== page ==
Christianity 201

September 20, 2020

Jesus Changes Everything: Four Days in the Life of Martha

An imaginative reading based on Luke 10:38 – 42; John 11:1 – 44; John 12: 1-8;

by Ruth Wilkinson

Scene 1

One night, after she’d laid down to sleep, Martha lay awake for a while thinking that today, something had changed.

Jesus and all of his students, had stopped for a visit.

Martha loved Jesus—the way he talked, the things he said. If his followers became men like him… what a world that would be.

So she welcomed them to her home.

She was a practical person. She made sure things got done. She was trying to teach that to Mary.

Everybody loved Mary, but she needed to be…. shepherded from time to time.

Like today…

Daydreaming was one thing, but sitting down when there was work to do, and in front of Jesus with his students…. like she was one!

He was kind to women, but he was a rabbi. There were rules. Women were not students of rabbis. They just weren’t. Women had a place and men had a place. Mary’s place was serving, not sitting and asking questions.

But he didn’t seem to agree. When Martha complained, he said that Mary had chosen better. Better? Better than serving?

Sitting with Jesus was better?

Sitting with Jesus was an option?

Martha couldn’t just sit. There was too much to do. She kept working, but she slowed down. She listened. She thought of a question she wanted to ask when she had the chance.

She would always be practical. She would die with her boots on.

But… Martha had started listening.

Scene 2

One night, after she’d laid down to sleep, Martha lay awake for a while thinking that today everything had changed.

Lazarus had been dead. Dead dead. Now he wasn’t.

She’d welcomed into her home dozens of mourners but they’d all left. Because there was nothing to mourn.

Martha had learned a lot since she’d started listening to Jesus. She understood now that he was the One who would free her people. Who would mark the new beginning for humanity and creation.

She understood he had power from God that he used for people. He was her friend, her teacher.

She’d believed, when Lazarus died, that someday her brother, a righteous man, would be resurrected to a never-ending life.

When Jesus had finally arrived, they’d talked about that. He’d smiled at what she’d said. Though in hindsight, maybe that smile had been one for a child who almost understood.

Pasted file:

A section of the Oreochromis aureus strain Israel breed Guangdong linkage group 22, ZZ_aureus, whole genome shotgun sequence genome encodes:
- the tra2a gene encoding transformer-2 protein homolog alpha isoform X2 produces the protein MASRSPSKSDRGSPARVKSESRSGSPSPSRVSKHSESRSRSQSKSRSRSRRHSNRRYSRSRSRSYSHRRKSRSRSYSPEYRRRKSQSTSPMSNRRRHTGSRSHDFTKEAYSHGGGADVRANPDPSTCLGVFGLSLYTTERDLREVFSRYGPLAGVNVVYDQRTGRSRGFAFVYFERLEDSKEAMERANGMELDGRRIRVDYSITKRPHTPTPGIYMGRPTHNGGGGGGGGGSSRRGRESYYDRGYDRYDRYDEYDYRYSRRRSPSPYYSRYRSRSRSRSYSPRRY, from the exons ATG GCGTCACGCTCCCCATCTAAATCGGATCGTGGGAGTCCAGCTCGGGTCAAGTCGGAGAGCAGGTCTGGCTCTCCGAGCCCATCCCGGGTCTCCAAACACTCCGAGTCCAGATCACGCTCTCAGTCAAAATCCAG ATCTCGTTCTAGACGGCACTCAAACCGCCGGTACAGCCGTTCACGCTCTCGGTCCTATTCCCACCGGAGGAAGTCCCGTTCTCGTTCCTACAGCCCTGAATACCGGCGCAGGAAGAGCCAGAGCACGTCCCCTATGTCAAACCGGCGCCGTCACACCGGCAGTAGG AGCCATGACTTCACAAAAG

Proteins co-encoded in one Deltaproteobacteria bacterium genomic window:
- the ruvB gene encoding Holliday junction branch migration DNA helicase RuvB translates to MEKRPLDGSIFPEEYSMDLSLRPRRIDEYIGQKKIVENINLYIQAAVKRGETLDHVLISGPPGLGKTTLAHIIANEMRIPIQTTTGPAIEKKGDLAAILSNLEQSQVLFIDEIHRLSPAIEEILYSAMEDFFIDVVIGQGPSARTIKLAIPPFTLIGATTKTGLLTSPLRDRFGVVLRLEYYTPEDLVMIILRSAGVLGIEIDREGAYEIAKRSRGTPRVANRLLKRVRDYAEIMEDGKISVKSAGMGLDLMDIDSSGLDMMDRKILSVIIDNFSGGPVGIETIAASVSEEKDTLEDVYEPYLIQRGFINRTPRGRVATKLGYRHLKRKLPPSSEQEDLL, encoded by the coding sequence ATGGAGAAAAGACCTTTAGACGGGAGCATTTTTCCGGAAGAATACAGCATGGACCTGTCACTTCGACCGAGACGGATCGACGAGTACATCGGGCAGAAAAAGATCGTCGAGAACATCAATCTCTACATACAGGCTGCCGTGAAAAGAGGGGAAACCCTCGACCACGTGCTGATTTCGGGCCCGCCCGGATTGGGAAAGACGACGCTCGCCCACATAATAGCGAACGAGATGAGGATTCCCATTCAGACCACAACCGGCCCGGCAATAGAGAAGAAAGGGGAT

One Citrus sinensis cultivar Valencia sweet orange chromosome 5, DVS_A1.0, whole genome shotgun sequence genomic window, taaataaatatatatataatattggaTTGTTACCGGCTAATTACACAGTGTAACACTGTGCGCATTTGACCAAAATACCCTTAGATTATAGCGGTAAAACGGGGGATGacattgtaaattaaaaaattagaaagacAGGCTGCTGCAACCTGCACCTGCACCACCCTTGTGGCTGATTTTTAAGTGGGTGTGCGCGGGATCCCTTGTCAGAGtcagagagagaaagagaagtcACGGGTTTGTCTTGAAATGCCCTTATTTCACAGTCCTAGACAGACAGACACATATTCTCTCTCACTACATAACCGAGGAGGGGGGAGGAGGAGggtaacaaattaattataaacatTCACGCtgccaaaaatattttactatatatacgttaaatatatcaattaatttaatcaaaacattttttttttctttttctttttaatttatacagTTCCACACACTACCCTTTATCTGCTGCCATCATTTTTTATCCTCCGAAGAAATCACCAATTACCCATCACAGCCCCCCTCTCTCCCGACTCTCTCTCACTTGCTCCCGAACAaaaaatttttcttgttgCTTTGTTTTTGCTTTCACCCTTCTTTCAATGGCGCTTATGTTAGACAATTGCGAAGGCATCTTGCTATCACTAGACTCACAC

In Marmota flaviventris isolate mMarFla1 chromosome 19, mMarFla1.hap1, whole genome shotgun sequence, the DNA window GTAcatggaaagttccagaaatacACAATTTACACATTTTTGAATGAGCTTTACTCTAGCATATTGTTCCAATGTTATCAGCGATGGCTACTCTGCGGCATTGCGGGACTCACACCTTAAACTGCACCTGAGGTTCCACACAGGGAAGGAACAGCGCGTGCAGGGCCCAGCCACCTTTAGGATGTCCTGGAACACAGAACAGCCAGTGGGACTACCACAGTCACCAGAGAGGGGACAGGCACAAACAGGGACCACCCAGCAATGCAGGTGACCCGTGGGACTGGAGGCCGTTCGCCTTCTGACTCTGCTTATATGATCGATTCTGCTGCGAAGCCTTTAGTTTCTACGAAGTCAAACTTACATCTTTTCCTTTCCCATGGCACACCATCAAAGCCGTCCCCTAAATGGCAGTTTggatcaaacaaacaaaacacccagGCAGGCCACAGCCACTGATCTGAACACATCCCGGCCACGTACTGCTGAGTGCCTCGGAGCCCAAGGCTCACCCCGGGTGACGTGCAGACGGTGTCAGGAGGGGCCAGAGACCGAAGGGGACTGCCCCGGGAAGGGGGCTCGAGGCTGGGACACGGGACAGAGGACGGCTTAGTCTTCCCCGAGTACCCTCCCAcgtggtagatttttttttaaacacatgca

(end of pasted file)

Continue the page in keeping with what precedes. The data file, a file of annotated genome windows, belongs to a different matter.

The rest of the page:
Oh, that one time when she’d actually told him what to do! Told him what to say…

Good thing she didn’t do that today.

Because anything she could have asked would have been so much less than what he chose to do.

He listened to their pain, he wept for his own, and then he turned it all upside down and Lazarus was alive.

Not a someday future resurrection. Today. This afternoon. Just a few hours ago.

How could anything be better than today?

On one hand, it absolutely couldn’t. On the other hand… this is Jesus,,.

Scene 3

One night, after she’d laid down to sleep, Martha lay awake for a while thinking that something was changing.

The smell still filled the house—that perfume. She cringed just a bit. Her practical mind remembering the value of what had been in that jar (soaked into the floor, now)—a year’s wages for someone like Lazarus. A life savings.

Life savings. Life saving. Jesus. Lazarus. Life saving.

She took a deep breath and it smelled so good. Mary’s love. Lazarus’ gratitude. Everything Martha was learning.

She hadn’t known beforehand what Mary was going to do. But seeing her come into the room, carrying that jar, with that look on her face…

Martha was working, of course. Serving the guests in her home.

But when Mary’s eyes met hers and she realized what was about to happen…

She just thought, “Yes.”

She stepped back. Leaned against the wall. Said nothing.

Again, it wasn’t something she ever would have done herself. She couldn’t be Mary.

But neither was she Judas. Sure, they were both practical people. They were both doers.